After spending more than a year on surveys and qualitative metrics, the Cambridge Broadband Task Force has its first look at the potential cost of a city-run, high-speed Internet service.
A move to get professional lobbyists to register and disclose their work in Cambridge was complicated by lingering anger from the past election, with the Cambridge Residents Alliance citizens group getting compared to the NRA by city councillor Craig Kelley.
The City Council approved a timeline in the search for a new city manager to culminate in a hiring vote Sept. 26, and learned that retiring City Manager Richard C. Rossi has expressed a willingness to stay on another three months, to Sept. 30.
Pocket parks, a farmers market, free Wi-Fi and more public art, as well as sidewalk improvements, real-time T and bus arrival information and a Business Improvement District for Central Square could all be before the City Council as a package soon.
We need to make sure we’ve learned the lesson of lighting at the Zinc luxury apartment building by ensuring that its display stay off and that whatever ordinance is passed prevents such lighting anywhere in the city.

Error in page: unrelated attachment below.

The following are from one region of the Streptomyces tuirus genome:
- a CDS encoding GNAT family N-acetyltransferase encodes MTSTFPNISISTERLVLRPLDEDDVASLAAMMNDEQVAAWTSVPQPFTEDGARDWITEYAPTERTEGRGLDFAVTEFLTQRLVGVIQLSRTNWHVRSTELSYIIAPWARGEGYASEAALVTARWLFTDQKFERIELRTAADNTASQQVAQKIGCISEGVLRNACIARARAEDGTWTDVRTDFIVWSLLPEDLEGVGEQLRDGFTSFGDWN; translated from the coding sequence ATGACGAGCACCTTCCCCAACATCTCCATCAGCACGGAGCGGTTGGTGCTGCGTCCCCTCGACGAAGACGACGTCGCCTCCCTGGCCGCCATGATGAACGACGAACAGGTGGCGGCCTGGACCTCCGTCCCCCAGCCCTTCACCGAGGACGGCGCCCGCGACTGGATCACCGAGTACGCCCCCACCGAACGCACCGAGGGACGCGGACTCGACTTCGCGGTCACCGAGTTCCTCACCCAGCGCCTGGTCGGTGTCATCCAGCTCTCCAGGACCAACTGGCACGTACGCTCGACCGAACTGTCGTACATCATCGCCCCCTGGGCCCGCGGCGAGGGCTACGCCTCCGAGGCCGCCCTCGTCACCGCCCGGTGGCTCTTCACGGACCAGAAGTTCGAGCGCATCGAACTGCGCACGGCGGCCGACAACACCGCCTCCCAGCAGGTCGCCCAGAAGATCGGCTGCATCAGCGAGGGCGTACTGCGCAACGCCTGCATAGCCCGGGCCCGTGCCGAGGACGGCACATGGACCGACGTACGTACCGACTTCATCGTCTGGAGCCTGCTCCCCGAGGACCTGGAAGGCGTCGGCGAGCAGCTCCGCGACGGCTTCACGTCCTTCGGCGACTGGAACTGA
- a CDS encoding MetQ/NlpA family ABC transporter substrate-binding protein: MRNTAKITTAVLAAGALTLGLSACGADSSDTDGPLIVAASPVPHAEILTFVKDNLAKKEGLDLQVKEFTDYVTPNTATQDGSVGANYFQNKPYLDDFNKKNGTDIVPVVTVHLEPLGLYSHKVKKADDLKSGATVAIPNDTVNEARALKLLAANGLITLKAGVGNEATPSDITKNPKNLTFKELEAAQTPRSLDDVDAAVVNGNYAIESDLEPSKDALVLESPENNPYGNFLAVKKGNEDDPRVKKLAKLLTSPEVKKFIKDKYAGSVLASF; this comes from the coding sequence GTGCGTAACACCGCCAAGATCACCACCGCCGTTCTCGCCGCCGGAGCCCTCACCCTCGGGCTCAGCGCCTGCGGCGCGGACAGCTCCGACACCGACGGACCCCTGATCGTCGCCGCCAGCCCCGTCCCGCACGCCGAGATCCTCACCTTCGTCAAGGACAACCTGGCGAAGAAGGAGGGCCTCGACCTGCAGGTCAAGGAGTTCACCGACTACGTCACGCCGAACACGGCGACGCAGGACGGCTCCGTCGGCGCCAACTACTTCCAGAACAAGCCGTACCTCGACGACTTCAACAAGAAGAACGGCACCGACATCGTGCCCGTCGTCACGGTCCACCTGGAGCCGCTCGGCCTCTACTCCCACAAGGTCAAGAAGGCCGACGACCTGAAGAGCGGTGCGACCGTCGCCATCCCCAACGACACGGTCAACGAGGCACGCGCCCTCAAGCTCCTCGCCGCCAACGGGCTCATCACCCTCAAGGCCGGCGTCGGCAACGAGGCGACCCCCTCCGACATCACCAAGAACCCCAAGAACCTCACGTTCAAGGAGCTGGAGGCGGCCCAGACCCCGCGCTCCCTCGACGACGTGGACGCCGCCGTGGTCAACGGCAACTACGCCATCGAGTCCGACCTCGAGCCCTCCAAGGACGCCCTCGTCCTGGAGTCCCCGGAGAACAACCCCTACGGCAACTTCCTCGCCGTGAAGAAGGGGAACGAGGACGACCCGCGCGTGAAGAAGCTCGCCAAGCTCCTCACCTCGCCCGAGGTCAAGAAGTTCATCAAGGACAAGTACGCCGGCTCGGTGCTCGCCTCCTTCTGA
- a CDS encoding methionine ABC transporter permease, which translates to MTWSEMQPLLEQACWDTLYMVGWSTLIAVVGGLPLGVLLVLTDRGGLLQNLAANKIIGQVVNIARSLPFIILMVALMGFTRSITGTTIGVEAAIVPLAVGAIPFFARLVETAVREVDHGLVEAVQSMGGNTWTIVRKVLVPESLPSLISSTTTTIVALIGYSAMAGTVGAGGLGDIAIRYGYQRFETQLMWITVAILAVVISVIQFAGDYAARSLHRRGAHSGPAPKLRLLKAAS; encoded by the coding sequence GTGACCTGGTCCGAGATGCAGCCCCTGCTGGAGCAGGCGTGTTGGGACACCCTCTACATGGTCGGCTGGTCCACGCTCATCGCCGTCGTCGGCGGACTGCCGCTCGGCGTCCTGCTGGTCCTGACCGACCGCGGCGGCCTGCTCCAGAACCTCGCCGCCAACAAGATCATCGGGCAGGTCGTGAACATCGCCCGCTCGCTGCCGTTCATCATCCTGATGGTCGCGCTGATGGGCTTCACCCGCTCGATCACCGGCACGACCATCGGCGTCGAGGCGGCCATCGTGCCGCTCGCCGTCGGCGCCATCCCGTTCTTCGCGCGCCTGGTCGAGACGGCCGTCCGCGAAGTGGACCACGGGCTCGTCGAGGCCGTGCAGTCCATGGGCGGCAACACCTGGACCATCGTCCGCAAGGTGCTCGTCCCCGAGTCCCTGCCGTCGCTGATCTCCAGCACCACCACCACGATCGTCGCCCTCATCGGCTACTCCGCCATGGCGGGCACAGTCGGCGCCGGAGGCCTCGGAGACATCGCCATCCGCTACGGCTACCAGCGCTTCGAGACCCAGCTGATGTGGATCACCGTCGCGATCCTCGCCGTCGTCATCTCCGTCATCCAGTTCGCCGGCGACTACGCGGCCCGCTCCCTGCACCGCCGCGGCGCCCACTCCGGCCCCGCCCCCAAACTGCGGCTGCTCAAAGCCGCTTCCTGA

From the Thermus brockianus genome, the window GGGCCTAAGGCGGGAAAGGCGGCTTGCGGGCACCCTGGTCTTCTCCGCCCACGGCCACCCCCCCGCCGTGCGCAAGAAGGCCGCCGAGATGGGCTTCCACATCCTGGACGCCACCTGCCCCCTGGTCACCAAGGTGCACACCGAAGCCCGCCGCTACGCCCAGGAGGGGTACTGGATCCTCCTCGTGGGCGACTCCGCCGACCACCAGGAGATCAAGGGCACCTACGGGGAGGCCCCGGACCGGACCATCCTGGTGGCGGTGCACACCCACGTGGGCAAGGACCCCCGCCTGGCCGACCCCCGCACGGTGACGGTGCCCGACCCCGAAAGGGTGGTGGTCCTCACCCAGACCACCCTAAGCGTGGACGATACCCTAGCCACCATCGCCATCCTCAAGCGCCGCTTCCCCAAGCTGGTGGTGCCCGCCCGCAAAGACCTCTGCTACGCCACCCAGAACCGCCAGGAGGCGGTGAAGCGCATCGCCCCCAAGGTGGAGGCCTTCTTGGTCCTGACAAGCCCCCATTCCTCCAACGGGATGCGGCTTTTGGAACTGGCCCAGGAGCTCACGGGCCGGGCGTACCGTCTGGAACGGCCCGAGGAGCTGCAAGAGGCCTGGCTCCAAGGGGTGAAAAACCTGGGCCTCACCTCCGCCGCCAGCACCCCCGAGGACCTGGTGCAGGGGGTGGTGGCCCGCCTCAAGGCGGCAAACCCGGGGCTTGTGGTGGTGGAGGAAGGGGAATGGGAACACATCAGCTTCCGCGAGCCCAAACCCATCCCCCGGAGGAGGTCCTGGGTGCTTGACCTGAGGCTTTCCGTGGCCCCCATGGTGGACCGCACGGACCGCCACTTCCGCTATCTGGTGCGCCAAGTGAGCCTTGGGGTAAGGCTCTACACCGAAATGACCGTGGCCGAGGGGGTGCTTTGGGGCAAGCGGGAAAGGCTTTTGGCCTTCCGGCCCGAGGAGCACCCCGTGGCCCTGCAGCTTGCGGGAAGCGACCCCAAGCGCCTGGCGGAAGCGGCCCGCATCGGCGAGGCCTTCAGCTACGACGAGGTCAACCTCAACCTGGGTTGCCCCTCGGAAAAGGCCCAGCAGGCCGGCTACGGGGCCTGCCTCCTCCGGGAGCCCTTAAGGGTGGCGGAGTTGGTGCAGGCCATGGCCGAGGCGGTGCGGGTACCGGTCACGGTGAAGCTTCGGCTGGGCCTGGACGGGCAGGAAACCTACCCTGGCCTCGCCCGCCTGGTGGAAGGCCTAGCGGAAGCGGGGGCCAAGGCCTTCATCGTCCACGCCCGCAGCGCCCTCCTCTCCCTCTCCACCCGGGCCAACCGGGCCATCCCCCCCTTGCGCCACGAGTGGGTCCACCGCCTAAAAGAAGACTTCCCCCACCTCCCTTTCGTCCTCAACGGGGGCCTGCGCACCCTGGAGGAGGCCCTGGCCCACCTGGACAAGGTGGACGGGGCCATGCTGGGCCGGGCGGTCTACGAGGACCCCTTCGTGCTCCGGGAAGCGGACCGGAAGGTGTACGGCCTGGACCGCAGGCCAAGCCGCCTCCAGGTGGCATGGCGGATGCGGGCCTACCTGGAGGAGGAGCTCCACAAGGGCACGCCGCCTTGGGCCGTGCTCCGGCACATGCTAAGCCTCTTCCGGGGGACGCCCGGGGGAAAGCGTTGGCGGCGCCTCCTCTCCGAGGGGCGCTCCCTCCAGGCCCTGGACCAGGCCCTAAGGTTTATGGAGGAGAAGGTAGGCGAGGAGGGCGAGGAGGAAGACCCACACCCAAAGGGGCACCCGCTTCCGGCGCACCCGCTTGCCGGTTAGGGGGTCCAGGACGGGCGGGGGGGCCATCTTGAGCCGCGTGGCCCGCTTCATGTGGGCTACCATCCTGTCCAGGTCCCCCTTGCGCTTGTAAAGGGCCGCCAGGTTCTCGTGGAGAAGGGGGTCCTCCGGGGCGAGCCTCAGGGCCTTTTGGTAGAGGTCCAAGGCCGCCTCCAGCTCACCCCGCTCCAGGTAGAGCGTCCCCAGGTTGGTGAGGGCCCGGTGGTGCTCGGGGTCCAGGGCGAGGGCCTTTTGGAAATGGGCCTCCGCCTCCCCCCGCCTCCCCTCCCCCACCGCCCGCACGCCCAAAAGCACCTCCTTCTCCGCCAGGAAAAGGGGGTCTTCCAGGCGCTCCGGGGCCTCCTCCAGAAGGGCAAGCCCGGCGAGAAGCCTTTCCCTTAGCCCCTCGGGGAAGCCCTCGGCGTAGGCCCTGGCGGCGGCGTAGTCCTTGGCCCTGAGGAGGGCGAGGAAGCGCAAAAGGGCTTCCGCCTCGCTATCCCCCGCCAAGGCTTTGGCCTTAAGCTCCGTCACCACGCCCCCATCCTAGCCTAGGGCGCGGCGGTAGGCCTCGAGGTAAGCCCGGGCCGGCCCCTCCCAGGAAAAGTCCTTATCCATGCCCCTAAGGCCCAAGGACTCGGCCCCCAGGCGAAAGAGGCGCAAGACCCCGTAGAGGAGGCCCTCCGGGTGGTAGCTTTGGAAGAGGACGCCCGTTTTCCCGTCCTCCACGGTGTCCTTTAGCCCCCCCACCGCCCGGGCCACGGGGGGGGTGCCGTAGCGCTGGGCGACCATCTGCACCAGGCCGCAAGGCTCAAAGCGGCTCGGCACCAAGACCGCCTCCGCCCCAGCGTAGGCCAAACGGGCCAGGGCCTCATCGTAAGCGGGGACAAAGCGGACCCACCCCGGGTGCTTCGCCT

City officials suggested they leaned toward removing Christopher Columbus entirely in favor of a more general celebration of Italian-American heritage, introducing a separate Indigenous Peoples Day for the people who suffered from European explorations.
The city has once again earned AAA ratings from each of the nation’s three major credit rating agencies – the best possible rating, and for the 17th straight year. But City Manager Richard C. Rossi sounded an alarm over increasingly complex and expensive projects.
Another step has been added to deciding what happens to Harvard Square’s Out of Town News kiosk, as city councillors voted Monday to discuss the project in a committee before a “working group” begins on the city-owned kiosk and surrounding plaza.
City Manager Richard C. Rossi will not seek an extension of his term beyond June 30, he announced to the City Council on Friday.
The seven-member “Unity Slate” of reelection candidates formed in the run-up to last year’s City Council elections did not violate the state’s Open Meeting Law, the Massachusetts Attorney General’s Office has found in a decision dated Monday.